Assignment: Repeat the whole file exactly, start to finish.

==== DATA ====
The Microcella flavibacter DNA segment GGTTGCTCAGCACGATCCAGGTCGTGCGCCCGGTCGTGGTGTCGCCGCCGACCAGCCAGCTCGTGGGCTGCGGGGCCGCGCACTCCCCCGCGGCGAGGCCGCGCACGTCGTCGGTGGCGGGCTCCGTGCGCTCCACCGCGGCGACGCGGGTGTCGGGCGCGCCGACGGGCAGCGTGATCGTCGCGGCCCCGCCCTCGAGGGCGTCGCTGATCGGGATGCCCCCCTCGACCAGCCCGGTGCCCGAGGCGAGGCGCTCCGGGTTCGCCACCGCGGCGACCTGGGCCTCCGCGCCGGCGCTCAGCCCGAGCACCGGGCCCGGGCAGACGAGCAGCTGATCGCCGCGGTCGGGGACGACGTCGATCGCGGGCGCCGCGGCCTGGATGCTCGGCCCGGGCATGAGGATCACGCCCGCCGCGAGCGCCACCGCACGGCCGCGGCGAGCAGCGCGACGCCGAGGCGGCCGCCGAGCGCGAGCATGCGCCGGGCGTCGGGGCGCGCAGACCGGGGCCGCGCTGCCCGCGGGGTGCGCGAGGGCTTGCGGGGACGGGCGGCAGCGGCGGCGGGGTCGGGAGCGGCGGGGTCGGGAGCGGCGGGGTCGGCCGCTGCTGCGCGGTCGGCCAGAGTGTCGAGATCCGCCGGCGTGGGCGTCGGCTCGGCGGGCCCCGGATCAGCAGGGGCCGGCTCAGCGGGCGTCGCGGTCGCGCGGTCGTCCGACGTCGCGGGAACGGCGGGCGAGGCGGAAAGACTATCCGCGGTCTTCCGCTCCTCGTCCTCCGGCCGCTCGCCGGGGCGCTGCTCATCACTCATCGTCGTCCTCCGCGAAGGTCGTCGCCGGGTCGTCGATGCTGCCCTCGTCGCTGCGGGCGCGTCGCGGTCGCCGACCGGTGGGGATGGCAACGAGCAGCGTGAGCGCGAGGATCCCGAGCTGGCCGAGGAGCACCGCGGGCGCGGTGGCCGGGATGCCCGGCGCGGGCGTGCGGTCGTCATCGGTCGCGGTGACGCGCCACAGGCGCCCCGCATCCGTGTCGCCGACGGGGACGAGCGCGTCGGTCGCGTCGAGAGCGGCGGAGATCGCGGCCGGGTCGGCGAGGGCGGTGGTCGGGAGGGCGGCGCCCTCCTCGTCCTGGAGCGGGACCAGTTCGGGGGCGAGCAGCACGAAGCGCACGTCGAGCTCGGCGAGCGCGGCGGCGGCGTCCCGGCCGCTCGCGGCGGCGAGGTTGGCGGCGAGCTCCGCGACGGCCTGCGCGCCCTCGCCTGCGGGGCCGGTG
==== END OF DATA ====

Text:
The Microcella flavibacter DNA segment GGTTGCTCAGCACGATCCAGGTCGTGCGCCCGGTCGTGGTGTCGCCGCCGACCAGCCAGCTCGTGGGCTGCGGGGCCGCGCACTCCCCCGCGGCGAGGCCGCGCACGTCGTCGGTGGCGGGCTCCGTGCGCTCCACCGCGGCGACGCGGGTGTCGGGCGCGCCGACGGGCAGCGTGATCGTCGCGGCCCCGCCCTCGAGGGCGTCGCTGATCGGGATGCCCCCCTCGACCAGCCCGGTGCCCGAGGCGAGGCGCTCCGGGTTCGCCACCGCGGCGACCTGGGCCTCCGCGCCGGCGCTCAGCCCGAGCACCGGGCCCGGGCAGACGAGCAGCTGATCGCCGCGGTCGGGGACGACGTCGATCGCGGGCGCCGCGGCCTGGATGCTCGGCCCGGGCATGAGGATCACGCCCGCCGCGAGCGCCACCGCACGGCCGCGGCGAGCAGCGCGACGCCGAGGCGGCCGCCGAGCGCGAGCATGCGCCGGGCGTCGGGGCGCGCAGACCGGGGCCGCGCTGCCCGCGGGGTGCGCGAGGGCTTGCGGGGACGGGCGGCAGCGGCGGCGGGGTCGGGAGCGGCGGGGTCGGGAGCGGCGGGGTCGGCCGCTGCTGCGCGGTCGGCCAGAGTGTCGAGATCCGCCGGCGTGGGCGTCGGCTCGGCGGGCCCCGGATCAGCAGGGGCCGGCTCAGCGGGCGTCGCGGTCGCGCGGTCGTCCGACGTCGCGGGAACGGCGGGCGAGGCGGAAAGACTATCCGCGGTCTTCCGCTCCTCGTCCTCCGGCCGCTCGCCGGGGCGCTGCTCATCACTCATCGTCGTCCTCCGCGAAGGTCGTCGCCGGGTCGTCGATGCTGCCCTCGTCGCTGCGGGCGCGTCGCGGTCGCCGACCGGTGGGGATGGCAACGAGCAGCGTGAGCGCGAGGATCCCGAGCTGGCCGAGGAGCACCGCGGGCGCGGTGGCCGGGATGCCCGGCGCGGGCGTGCGGTCGTCATCGGTCGCGGTGACGCGCCACAGGCGCCCCGCATCCGTGTCGCCGACGGGGACGAGCGCGTCGGTCGCGTCGAGAGCGGCGGAGATCGCGGCCGGGTCGGCGAGGGCGGTGGTCGGGAGGGCGGCGCCCTCCTCGTCCTGGAGCGGGACCAGTTCGGGGGCGAGCAGCACGAAGCGCACGTCGAGCTCGGCGAGCGCGGCGGCGGCGTCCCGGCCGCTCGCGGCGGCGAGGTTGGCGGCGAGCTCCGCGACGGCCTGCGCGCCCTCGCCTGCGGGGCCGGTG